Monkeypox is spread primarily through close or intimate skin-to-skin contact. Anyone can get and spread the illness, though there are higher risk groups.

Symptoms usually start appearing a week or two after exposure and can include blister-like rash, fever, body aches, and exhaustion. The symptoms can last 5 to 21 days.

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Being a small business owner is tough and sometimes, for any number of reasons, you need to sell what you’ve built.

Even a large and affluent market like Arlington is no exception, with plenty of business turnover in a given year, especially among retail-level consumer businesses like restaurants and personal services.

One way business owners get matched with business buyers is through online listing aggregators like BizBuySell. Below, we have again compiled ten of the more interesting, current listings in Arlington from the site.

The listings generally do not name the business that’s for sale, but the descriptions in each provide some clues. The asking price is also included.

1. Convenience store for Sale ($600,000)

Well run and maintained convenience store for sale in a busy area and walking distance nearby apartment complexes. It is the perfect opportunity for an owner-operated business or absentee owner.

2. Profitable BBQ Restaurant with Food Truck in Arlington ($125,000)

Dine in and carry out BBQ restaurant for sale in Arlington VA. High end kitchen equipment and great build out ready to fit most concepts. This restaurant is ABSENTEE OWNED and profiting $50,000 annually. With a new hands on owner and an updated menu to include more items this turn key business can be extremely profitable. Very low rent for Arlington with a great lease. Must see. Purchase price includes a FOOD TRUCK. CHEAP RENT.

3. Thriving Wellness center: Yoga, Massage, Saunas ($250,000)

This 10 year old business has survived Crystal City’s desolation and Covid and it primed for Amazon HQ2 and all the new businesses, people, and energy flowing through. The lease is month too month but you can lock it in if you like. 50% of revenue is from yoga and pilates classes and 50% is from massage and body work. The studio is 5200 sq ft, has 3 yoga rooms (one is a hot room and is 1800 sq ft), 3 treatment rooms, 2 large changing rooms with showers, 2 infrared saunas. It runs itself but could level up which I’m not interested in doing after working a full time job and running and working in this business for 10 years.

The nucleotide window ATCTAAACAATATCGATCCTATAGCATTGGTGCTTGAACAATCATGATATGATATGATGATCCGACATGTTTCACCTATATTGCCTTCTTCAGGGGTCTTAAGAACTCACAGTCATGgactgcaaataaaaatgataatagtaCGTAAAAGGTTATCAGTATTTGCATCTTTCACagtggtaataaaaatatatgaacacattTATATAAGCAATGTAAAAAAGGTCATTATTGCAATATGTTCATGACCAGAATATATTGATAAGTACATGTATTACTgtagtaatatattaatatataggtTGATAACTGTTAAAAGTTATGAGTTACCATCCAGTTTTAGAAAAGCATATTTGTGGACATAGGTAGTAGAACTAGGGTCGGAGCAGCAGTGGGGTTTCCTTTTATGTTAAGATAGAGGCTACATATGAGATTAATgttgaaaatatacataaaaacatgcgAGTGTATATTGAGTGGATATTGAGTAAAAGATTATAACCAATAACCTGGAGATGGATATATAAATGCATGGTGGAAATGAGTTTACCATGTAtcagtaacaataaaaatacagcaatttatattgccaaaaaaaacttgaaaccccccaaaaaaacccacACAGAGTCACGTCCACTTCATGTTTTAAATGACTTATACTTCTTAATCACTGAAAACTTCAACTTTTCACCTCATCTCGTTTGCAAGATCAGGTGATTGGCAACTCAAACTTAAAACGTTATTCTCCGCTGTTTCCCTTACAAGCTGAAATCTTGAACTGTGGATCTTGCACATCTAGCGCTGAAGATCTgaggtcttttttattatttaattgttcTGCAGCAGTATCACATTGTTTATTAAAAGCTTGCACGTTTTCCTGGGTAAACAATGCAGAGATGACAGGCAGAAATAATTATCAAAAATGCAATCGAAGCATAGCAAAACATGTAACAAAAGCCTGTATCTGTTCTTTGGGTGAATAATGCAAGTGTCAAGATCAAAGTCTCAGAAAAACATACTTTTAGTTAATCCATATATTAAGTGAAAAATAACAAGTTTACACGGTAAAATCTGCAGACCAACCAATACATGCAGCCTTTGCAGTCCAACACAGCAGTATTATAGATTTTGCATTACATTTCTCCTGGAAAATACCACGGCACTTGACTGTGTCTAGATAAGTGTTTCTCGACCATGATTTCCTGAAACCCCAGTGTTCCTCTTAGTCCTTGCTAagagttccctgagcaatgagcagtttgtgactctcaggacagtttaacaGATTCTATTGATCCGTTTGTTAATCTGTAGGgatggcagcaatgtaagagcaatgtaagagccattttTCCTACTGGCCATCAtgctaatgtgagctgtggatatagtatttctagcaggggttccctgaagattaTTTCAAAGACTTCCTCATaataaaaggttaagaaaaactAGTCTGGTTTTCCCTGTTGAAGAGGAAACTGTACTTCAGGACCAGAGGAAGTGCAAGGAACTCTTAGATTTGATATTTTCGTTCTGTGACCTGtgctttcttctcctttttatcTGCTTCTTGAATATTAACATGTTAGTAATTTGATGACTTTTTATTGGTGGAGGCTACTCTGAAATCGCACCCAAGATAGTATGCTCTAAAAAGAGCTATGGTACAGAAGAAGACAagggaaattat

4. High Profit Restaurant & Bar in Prime Location ($595,000)

High profit restaurant and bar in the heart of Arlington VA. This popular restaurant has been in business for over 6 years and is currently averaging over $3,000,000 in annual sales. The current owner is profiting an average of $300,000 per year and the business is debt free. Beautifully built out with 230 seats inside, 120 seats outside, a large full service bar including craft beers on tap and a spacious kitchen with all high end equipment. The current menu can be kept the same or converted to fit most concepts. While owning other restaurants, the current owner does not have enough time to watch over this location and run it to its full potential.

5. Well Established Coworking Business Center ($980,000)

Don’t miss out on this opportunity! This business operates in a very robust Co-working market in Virginia, renting office space to small business owners or remote sales reps on 6-12 month terms. The building resides in a great outdoor freestanding location in the business district and civic metro area. It is a flexible franchise solution that adapts to change and has consistently been the most profitable business in the industry.

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Hello August and happy Friday!

It looks to be a hot, rainy weekend ahead and the perfect time to visit one of the open houses across Arlington.

The last 4 weeks saw 235 sales, along with 186 new listings. According to Homesnap, there are currently 599 homes for sale. There are 342 condos for sale, 208 detached homes and 49 condos.

Here’s a look at some of the open houses taking place in Arlington this weekend: